Dr. Jim Gude was at his Sea Ranch getaway one recent weekend listening to his Bach collection, walking his dog on the beach and reading two books, all while doing rounds with his laptop at hospitals in Willits, Sebastopol and Healdsburg.
This is the Gude life -- half in the classics and half in the future of what he calls the "paradigmatic change in medicine."
Gude, who has been a big player in the Sonoma County medical community since 1971, makes his current home base at Sebastopol's Palm Drive Hospital, where he's director of the Intensive Care Unit. Most of the time his dog, a mellow Airedale named Oliver, is in the office more than his owner.
Gude is a man who moves fast and talks even faster. No surprise that it takes a robot to keep up.
He believes that a big part of the future of medicine and health care delivery is technology. Right now that's a silver-blue robot topped with an LCD screen filled with the face of a critical care physician or other specialist who could be on the other side of the globe or across town and still do a bedside consultation with a hospital patient in Sebastopol, Healdsburg or other sites.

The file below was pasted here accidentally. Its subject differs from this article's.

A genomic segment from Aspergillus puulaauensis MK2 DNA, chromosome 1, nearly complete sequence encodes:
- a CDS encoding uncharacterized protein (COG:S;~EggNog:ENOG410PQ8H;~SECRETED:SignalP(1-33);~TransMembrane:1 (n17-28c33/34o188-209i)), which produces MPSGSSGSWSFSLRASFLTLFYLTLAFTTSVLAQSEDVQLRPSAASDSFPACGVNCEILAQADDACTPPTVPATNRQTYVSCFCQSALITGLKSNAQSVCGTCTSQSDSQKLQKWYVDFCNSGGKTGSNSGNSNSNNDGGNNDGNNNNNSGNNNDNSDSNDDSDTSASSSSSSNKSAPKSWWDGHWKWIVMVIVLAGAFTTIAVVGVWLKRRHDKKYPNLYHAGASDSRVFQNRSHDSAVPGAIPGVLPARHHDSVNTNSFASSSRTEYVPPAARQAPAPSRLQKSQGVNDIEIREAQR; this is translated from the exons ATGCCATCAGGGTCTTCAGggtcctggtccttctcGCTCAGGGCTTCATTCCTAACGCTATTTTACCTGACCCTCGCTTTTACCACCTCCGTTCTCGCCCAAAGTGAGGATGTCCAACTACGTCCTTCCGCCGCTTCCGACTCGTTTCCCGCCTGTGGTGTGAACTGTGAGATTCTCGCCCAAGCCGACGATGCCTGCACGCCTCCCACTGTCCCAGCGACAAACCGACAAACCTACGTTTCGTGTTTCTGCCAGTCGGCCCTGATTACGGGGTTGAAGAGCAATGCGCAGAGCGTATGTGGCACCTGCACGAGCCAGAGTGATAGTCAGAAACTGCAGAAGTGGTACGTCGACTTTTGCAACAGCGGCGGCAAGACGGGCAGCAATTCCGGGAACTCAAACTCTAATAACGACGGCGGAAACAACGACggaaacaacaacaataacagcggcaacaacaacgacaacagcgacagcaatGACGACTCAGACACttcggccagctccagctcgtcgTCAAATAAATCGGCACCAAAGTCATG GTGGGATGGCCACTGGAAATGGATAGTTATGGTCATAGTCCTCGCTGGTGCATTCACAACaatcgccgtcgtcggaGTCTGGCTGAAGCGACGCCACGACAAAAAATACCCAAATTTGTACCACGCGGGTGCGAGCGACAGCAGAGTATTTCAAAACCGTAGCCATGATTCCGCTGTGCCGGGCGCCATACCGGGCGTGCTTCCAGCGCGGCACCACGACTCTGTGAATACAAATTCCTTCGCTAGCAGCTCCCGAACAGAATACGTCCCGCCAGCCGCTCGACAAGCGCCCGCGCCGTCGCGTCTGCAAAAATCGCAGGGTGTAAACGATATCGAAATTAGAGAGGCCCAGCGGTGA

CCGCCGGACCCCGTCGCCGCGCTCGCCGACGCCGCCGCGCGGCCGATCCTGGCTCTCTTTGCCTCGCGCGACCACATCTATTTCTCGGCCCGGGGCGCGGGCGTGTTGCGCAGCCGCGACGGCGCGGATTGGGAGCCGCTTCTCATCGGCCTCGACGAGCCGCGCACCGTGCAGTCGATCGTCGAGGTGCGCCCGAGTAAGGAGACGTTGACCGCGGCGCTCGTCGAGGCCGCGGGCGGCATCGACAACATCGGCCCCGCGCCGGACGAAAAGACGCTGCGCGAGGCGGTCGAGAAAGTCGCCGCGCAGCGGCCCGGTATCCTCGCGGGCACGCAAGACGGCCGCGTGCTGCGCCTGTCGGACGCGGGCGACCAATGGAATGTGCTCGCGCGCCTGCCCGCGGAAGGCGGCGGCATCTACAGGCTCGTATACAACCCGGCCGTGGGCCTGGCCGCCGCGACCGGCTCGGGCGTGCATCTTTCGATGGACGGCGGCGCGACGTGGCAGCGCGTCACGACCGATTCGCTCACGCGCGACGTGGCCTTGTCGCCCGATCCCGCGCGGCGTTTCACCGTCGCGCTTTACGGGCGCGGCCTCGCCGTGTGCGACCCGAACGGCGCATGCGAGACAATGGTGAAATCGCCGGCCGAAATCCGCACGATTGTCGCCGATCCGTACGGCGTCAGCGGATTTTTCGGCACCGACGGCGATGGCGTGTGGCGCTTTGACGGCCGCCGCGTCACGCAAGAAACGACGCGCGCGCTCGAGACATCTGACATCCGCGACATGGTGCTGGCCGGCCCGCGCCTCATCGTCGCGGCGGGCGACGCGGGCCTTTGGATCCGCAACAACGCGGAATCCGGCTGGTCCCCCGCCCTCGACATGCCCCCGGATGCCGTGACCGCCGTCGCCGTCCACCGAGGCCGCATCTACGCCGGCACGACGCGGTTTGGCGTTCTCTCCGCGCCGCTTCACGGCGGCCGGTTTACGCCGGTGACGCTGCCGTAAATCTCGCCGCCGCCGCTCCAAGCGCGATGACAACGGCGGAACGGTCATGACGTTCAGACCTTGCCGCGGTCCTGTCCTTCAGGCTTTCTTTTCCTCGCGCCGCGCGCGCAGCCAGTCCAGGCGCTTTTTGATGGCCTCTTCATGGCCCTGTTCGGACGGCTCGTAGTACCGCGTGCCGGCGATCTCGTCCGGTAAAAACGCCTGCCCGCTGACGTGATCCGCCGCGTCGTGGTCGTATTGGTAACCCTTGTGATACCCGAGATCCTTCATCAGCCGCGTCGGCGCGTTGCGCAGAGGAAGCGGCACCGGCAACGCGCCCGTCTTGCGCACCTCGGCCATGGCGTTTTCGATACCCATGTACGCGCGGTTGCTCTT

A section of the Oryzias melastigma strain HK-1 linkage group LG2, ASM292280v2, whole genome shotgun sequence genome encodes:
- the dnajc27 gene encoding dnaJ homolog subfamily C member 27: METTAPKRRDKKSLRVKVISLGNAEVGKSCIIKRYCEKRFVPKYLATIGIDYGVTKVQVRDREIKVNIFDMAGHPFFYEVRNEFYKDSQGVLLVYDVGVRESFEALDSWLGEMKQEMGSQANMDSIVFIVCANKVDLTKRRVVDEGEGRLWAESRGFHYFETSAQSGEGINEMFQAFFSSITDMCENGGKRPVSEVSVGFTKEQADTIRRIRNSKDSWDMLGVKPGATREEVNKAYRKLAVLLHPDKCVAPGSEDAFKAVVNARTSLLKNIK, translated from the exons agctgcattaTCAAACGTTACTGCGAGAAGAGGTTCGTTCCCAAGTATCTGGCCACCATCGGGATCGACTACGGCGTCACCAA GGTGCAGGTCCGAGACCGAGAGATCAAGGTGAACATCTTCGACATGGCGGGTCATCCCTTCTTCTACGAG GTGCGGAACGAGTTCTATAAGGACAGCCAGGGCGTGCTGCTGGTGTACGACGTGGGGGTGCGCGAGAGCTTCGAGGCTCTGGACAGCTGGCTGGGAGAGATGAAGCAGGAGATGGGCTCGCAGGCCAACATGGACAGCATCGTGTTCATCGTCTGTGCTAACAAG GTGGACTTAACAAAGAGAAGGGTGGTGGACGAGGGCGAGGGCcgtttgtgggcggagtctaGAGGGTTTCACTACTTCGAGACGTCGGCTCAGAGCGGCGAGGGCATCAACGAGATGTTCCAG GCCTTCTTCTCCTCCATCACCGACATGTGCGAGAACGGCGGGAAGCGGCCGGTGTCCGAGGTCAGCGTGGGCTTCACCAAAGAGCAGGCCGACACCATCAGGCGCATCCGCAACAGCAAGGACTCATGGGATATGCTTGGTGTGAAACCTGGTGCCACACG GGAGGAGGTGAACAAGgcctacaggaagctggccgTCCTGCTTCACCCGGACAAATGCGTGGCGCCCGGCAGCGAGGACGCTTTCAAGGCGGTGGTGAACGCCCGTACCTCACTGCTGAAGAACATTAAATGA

"I can do this from my kitchen table," said Gude. "I can do this from Starbucks. Isn't that neat?"
In 2006, Gude founded OffSiteCare, a telemedicine company, with his friend and colleague, the late Dr. Lewis Solomon.
The two, who met at Yale Medical School and worked together at Sutter and Memorial hospitals, discussed their ideas over dinners at Hank's Creekside restaurant in Santa Rosa.
"We founded OffSiteCare on napkins," said Gude, who with his friend came up with a way to use robotic telemetry to deliver specialist consultations to smaller facilities.
Gude has placed telemetry robots in the ICUs of Palm Drive, Howard Memorial in Willits and Healdsburg District hospitals. By the end of year, he said, there will be robots at Ukiah Valley Medical Center, Mendocino Coast District and Sonoma Valley hospitals, linking the smaller facilities to specialists 24 hours a day.